Peter Straszynski discusses nannies and employment law in
Ontario including what rules apply to hiring a nanny as part of the
Torkin Manes LegalPoint Video Series.
In Ontario, nannies are "employees" for all legal
purposes, and the person hiring the nanny has the legal
responsibilities of an employer.
It makes no difference if the nanny works part-time or full-time
.... or whether they live in or out of their employer's
If you employ a nanny, you are legally required to provide him
or her with written details of their employment terms, including
regular hours of work (specifying starting and finishing times),
and their hourly rate of pay.
Nannies are entitled to all of the following minimum standards
under our Employment Standards Act:
hours of work protections
vacations with pay
pregnancy and parental leave
family medical and other emergency leaves
termination notice and or pay in lieu of notice
severance pay; and
equal pay for equal work
Nannies are entitled to be paid at least the minimum wage.
Nannies who are also students... under the age of 18 and who work
under 28 hours a week during school or during a school holiday, are
entitled to the (lower) "student" minimum wage.
Nannies whose employment is terminated without cause are
entitled to notice of termination or pay instead. Each case must be
determined on its own facts. Factors important in the assessment of
a nanny's entitlements on termination include:.... the minimum
notice or pay required by the Act ..... whether there is an
enforceable written contract that determines termination
entitlements; and.... in the absence of a written termination
clause, the "common law" entitlement to "reasonable
notice" or pay instead.
As an employer, you can benefit from using a written contract
when hiring a nanny, specifying the terms and conditions of the
employment relationship and limiting entitlements on termination.
You have to be very careful, however, not to create terms that fail
to meet minimum standards under the ESA. Failure to meet
minimum standards may render the entire contract unenforceable.
Employers are required to withhold taxes as well as Canada
Pension Plan and Employment Insurance premiums from a nanny's
pay... and to match those contributions. To do so, you'll have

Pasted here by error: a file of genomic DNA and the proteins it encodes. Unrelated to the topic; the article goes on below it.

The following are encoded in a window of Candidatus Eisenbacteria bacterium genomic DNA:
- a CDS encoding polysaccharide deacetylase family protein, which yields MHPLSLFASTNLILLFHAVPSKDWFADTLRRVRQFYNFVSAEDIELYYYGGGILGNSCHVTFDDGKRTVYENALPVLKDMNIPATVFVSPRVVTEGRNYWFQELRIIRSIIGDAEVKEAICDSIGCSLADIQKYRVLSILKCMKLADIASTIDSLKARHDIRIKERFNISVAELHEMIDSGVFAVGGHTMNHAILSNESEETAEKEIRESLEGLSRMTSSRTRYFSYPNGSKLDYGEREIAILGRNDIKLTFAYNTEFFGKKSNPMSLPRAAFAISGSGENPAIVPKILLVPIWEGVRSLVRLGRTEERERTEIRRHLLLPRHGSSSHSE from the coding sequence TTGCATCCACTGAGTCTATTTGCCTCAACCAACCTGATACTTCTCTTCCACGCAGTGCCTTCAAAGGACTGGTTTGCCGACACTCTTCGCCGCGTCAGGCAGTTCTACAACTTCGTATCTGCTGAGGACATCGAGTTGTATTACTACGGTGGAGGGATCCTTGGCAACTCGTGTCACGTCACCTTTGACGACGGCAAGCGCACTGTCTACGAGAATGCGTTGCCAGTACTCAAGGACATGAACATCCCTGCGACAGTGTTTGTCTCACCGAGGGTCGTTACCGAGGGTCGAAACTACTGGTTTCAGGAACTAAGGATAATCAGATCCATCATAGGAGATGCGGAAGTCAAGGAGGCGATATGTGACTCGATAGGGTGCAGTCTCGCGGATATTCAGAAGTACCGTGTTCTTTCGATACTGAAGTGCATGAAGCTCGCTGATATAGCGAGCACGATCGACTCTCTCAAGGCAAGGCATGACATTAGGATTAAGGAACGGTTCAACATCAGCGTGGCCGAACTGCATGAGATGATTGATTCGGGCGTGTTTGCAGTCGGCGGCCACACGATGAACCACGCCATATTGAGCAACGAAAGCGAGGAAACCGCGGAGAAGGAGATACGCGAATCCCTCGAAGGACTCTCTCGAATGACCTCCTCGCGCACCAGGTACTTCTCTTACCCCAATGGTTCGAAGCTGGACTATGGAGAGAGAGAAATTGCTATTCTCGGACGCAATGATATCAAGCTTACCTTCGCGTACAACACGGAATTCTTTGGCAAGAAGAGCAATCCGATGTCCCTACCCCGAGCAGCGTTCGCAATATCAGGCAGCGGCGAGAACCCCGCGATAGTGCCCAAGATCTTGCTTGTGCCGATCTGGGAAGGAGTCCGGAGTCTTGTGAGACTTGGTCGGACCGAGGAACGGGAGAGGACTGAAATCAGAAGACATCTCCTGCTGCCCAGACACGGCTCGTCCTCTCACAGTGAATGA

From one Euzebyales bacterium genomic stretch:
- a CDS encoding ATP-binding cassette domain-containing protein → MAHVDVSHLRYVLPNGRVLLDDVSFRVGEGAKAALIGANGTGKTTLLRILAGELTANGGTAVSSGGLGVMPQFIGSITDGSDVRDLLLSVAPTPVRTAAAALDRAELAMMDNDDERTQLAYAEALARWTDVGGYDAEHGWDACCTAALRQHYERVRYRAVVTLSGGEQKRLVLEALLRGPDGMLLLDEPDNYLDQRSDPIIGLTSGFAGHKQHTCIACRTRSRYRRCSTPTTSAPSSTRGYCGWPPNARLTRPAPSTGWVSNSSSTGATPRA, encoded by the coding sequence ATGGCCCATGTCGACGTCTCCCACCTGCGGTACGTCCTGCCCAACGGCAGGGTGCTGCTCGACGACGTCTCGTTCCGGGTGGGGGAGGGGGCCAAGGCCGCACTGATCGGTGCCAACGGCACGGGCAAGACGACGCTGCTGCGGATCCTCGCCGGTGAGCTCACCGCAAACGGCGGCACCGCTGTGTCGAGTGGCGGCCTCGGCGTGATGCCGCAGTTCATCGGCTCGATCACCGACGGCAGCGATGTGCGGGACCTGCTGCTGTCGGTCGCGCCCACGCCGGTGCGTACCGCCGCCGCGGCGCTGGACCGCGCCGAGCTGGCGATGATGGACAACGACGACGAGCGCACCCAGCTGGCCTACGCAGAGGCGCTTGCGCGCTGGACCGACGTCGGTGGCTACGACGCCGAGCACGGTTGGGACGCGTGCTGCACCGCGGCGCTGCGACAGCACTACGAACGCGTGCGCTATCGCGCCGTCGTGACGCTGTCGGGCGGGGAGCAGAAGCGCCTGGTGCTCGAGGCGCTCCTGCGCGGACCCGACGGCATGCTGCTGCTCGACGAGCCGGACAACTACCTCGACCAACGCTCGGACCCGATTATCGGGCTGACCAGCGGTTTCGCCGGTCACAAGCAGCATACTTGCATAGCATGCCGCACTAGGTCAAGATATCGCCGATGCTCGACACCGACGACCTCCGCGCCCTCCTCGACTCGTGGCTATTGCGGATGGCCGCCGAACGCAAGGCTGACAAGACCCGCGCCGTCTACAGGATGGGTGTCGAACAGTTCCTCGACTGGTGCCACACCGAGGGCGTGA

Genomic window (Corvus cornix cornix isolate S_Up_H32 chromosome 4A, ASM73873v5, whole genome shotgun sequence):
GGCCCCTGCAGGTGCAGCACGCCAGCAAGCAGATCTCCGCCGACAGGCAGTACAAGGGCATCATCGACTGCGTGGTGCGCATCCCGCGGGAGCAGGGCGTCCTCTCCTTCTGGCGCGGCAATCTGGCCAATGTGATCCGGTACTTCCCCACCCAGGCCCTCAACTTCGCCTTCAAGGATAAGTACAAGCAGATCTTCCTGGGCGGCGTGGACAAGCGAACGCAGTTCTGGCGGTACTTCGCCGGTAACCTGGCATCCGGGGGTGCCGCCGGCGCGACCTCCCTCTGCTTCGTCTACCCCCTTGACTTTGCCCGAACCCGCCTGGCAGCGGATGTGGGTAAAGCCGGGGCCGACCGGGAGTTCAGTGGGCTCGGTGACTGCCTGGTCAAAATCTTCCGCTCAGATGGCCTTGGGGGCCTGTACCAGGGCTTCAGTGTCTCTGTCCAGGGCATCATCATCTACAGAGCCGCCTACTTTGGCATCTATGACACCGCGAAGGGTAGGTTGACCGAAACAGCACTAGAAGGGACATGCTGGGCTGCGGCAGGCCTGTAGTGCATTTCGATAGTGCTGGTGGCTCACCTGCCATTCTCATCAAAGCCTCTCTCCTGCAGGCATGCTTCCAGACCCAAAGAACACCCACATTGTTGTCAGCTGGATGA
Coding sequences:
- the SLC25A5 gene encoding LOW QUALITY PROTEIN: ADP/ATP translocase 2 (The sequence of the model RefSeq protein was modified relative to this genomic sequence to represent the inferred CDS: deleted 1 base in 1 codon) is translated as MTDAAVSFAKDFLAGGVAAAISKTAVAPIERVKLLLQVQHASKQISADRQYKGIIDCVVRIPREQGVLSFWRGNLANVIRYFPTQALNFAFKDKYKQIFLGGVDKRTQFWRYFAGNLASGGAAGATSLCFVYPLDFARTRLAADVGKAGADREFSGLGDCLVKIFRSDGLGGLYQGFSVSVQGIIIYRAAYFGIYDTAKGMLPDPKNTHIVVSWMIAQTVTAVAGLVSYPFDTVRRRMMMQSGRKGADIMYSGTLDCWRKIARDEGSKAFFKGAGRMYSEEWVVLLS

to apply to Service Canada for a Business Number and provide
information about the nanny, including his or her Social Insurance
Number, full name, and address. The Revenue Canada Payroll
Calculator can assist you in calculating how much to remit
Safety & Insurance
Employers of nannies who work more than 24 hours a week are
required to register with and pay insurance premiums to the
Workplace Safety and Insurance Board ("WSIB"). Failure to
register and remit premiums can result in significant penalties and
costs, particularly in the event of a workplace accident.
If you have specific questions or require more information about
this or any other employment or human rights topic, please call or
email us at any time.
The content of this article is intended to provide a general
guide to the subject matter. Specialist advice should be sought
about your specific circumstances.
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Unfortunately, reasonable accommodation for employees in the workplace continues to be the source of significant litigation and even today we continue to see outrageous examples of employers behaving badly.
We are now beginning to see reported cases involving charges and subsequent fines laid against employers for failing to provide information, instruction and supervision to protect a worker from workplace violence.
On October 13, 2016, the Supreme Court of Canada denied leave to appeal an Ontario Court of Appeal decision which ordered an employer to pay a former employee 37 months of salary and benefits following termination.
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